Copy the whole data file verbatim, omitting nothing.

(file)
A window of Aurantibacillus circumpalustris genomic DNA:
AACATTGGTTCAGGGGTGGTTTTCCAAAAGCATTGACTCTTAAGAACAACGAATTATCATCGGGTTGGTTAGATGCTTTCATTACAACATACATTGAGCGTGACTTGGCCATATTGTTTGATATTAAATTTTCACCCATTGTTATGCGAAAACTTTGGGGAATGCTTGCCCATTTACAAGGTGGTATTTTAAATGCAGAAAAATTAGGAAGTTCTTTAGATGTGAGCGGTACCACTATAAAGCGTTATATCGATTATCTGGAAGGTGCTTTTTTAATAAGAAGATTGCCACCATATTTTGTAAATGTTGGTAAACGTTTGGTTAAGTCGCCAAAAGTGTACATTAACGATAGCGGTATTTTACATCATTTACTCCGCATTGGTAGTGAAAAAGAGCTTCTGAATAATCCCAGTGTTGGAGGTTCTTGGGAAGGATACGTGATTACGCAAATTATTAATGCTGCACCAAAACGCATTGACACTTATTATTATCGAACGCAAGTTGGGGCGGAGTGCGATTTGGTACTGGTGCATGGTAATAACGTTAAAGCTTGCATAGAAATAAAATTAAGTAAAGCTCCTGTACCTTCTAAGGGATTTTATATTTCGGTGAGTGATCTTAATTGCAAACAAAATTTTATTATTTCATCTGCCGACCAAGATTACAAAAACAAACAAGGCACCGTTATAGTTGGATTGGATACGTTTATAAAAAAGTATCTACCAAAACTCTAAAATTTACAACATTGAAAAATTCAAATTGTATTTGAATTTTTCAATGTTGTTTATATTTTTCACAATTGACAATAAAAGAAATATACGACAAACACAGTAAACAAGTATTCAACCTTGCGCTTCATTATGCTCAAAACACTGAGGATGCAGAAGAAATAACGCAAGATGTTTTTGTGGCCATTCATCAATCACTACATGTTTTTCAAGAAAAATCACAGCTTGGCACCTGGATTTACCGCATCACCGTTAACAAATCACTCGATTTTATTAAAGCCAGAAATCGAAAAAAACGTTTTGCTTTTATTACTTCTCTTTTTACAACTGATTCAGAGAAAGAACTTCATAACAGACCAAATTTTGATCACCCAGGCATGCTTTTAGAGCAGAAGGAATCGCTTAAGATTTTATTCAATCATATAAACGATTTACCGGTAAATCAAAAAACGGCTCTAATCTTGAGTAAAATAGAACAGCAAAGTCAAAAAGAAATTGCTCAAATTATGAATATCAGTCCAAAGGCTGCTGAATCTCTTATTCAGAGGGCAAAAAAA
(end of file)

A window of Aurantibacillus circumpalustris genomic DNA:
AACATTGGTTCAGGGGTGGTTTTCCAAAAGCATTGACTCTTAAGAACAACGAATTATCATCGGGTTGGTTAGATGCTTTCATTACAACATACATTGAGCGTGACTTGGCCATATTGTTTGATATTAAATTTTCACCCATTGTTATGCGAAAACTTTGGGGAATGCTTGCCCATTTACAAGGTGGTATTTTAAATGCAGAAAAATTAGGAAGTTCTTTAGATGTGAGCGGTACCACTATAAAGCGTTATATCGATTATCTGGAAGGTGCTTTTTTAATAAGAAGATTGCCACCATATTTTGTAAATGTTGGTAAACGTTTGGTTAAGTCGCCAAAAGTGTACATTAACGATAGCGGTATTTTACATCATTTACTCCGCATTGGTAGTGAAAAAGAGCTTCTGAATAATCCCAGTGTTGGAGGTTCTTGGGAAGGATACGTGATTACGCAAATTATTAATGCTGCACCAAAACGCATTGACACTTATTATTATCGAACGCAAGTTGGGGCGGAGTGCGATTTGGTACTGGTGCATGGTAATAACGTTAAAGCTTGCATAGAAATAAAATTAAGTAAAGCTCCTGTACCTTCTAAGGGATTTTATATTTCGGTGAGTGATCTTAATTGCAAACAAAATTTTATTATTTCATCTGCCGACCAAGATTACAAAAACAAACAAGGCACCGTTATAGTTGGATTGGATACGTTTATAAAAAAGTATCTACCAAAACTCTAAAATTTACAACATTGAAAAATTCAAATTGTATTTGAATTTTTCAATGTTGTTTATATTTTTCACAATTGACAATAAAAGAAATATACGACAAACACAGTAAACAAGTATTCAACCTTGCGCTTCATTATGCTCAAAACACTGAGGATGCAGAAGAAATAACGCAAGATGTTTTTGTGGCCATTCATCAATCACTACATGTTTTTCAAGAAAAATCACAGCTTGGCACCTGGATTTACCGCATCACCGTTAACAAATCACTCGATTTTATTAAAGCCAGAAATCGAAAAAAACGTTTTGCTTTTATTACTTCTCTTTTTACAACTGATTCAGAGAAAGAACTTCATAACAGACCAAATTTTGATCACCCAGGCATGCTTTTAGAGCAGAAGGAATCGCTTAAGATTTTATTCAATCATATAAACGATTTACCGGTAAATCAAAAAACGGCTCTAATCTTGAGTAAAATAGAACAGCAAAGTCAAAAAGAAATTGCTCAAATTATGAATATCAGTCCAAAGGCTGCTGAATCTCTTATTCAGAGGGCAAAAAAA